Youth Ministry Initiatives
Jeffrey Conklin-Miller has been appointed director of Youth Ministry Initiatives, a new position that involves working with both the Duke Youth Academy for Christian Formation and the Master of Arts in Christian Practice.
Conklin-Miller served as a United Methodist pastor for a decade before joining the first cohort of students accepted to Duke’s doctor of theology degree in 2005. He began his new position in the Divinity School on Nov. 1.
“I don’t think it’s an overstatement to say that I am a Christian because of a strong local church youth ministry,” said Conklin-Miller, who was not brought up in the church. “And while I’ve served in several different contexts of ministry—in the South, the Midwest, and the West Coast, as a lay person, an associate pastor, and a senior pastor—working with youth has been a thread that connects them all.”
Separating youth ministry from other aspects of congregational life such as worship or mission is a mistake, he said.
“The hopes and goals and aims of youth ministry aren’t different from the hopes and goals and aims of the church: to be the people of God, to be disciples of Jesus Christ, to love God and neighbor. What ails us in youth ministry ails us in the church: we’ve grown distant from the means of grace by which God shapes us into a holy people.”
His hope is that youth ministry might reclaim that identity and live into the practices that shape youth and adults alike as disciples of Christ. “Even more,” he added, “my hope is that we would see renewal of youth ministry as the renewal of the church.”
“Jeff Conklin-Miller will play a pivotal role in overseeing the work of the Duke Youth Academy and helping to develop our new focus on youth ministry in the M.A.C.P. program,” said Dean Richard B. Hays, George Washington Ivey Professor of New Testament. “He brings extensive pastoral experience in the United Methodist Church, and understands well that youth ministry is a fundamental component of the ministry of the church.”
The M.A.C. P. is among three new degrees the Divinity School has introduced in response to the church’s needs in the 21st century. The others are the doctor of ministry (D.Min.) and the master of arts in Christian studies (M.A.C.S.).
Now in its 10th year, the Duke Youth Academy selects 40 to 60 high school students to spend two weeks living in an intentional Christian community on the campus of Duke University. Through practices of daily worship, study, service, and reflection, the academy embodies Duke Divinity School’s commitment to excellence in youth ministry.
“Jeff’s faithfulness as a disciple of Jesus, combined with years of church ministry experience and a powerful theological imagination, make him ideally suited for this position,” said Fred Edie, director of the academy and associate professor of the practice of Christian education. “Duke Youth Academy students and staff will love Jeff, and so will our new M.A.C.P. students in youth ministry. I have no doubt that he will become for them both exemplar and hospitable friend.”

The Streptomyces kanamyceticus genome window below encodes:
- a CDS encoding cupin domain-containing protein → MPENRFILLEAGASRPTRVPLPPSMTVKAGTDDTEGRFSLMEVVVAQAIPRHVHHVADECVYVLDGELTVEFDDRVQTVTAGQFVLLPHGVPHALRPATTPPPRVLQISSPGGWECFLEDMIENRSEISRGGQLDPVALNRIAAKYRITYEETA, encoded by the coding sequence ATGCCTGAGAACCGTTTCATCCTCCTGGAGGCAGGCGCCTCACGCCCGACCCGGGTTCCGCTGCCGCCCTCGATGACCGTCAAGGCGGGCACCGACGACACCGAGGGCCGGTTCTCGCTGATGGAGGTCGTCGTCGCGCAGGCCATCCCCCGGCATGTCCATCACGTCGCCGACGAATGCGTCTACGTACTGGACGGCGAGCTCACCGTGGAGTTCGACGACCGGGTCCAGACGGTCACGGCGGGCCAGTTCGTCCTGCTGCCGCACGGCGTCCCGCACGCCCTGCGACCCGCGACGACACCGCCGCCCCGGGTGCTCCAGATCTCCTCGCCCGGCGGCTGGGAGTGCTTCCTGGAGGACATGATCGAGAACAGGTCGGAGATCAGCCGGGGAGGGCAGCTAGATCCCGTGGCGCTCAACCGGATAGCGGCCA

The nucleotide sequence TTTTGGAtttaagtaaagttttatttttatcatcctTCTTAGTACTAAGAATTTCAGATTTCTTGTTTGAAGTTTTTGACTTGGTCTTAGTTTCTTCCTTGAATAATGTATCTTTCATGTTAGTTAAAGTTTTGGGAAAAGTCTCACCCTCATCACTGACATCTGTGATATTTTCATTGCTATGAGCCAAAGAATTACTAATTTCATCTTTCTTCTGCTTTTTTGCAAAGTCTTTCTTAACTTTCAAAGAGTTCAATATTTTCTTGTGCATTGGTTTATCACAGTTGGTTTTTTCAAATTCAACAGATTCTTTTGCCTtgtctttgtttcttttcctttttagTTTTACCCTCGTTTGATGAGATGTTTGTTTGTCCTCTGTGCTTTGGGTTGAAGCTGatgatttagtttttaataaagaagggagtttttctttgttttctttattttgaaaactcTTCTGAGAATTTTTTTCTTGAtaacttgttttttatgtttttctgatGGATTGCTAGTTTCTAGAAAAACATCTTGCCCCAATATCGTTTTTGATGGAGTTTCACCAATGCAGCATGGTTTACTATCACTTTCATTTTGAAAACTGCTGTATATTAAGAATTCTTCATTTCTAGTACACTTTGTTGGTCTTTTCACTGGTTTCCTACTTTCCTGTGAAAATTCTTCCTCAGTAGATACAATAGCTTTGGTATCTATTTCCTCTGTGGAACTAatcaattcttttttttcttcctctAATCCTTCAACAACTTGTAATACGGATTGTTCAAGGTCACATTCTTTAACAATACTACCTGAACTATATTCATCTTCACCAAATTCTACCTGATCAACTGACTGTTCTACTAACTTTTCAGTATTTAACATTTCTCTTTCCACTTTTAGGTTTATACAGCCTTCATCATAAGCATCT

Conklin-Miller will work closely with both Edie and Craig C. Hill, research professor of theological pedagogy and executive director of the D.Min. and M.A.C.P. programs. In addition to recruiting students for the youth ministry cohort of the M.A.C.P., Conklin-Miller will develop non-degree services ranging from retreats to coaching.
A full member of the California-Pacific Annual Conference, Conklin-Miller is nearing completion of the Th.D. at Duke, for which he received a Duke Evangelism Fellowship from the Foundation for Evangelism.
“Jeff’s doctoral work affirms and challenges the church's witness in and to the world, exploring the deep contours of Christian formation in the midst of the ambiguous relationship between church and world,” said Laceye Warner, associate professor of the practice of evangelism and Methodist Studies and the Royce and Jane Reynolds Teaching Fellow.
“As Jeff has said, ‘This is not a second career,’ but rather a continuation of his vocation to ministry, which epitomizes the mission of the Th.D. program and the Divinity School,” said Warner, who is also associate dean for academic formation and programs. “His scholarly interests complement well the trajectory of Duke Divinity School's Youth Initiatives.”
Innovative teaching technologies will allow ministry professionals to continue working while they study for both the D.Min. and the M.A.C.P. degrees. The latter requires two academic years, including five intensives on the Divinity School campus and a period of supervised ministry. The first class will matriculate in June 2011.
The first intensive for M.A.C.P. students will include participation in the 2011 Duke Youth Academy on the Duke University campus (June 19-July 2). The remaining intensives at Duke, each one week in length, will be spread out over the following two academic years (2011-12 and 2012-13).
Youth Ministry Initiatives is part of Leadership Education at Duke Divinity, whose mission is to strengthen the ecology of Christian institutions that play pivotal roles in enabling U.S. congregations and pastors to flourish in their ministries. The offices are located at the American Tobacco Campus in downtown Durham.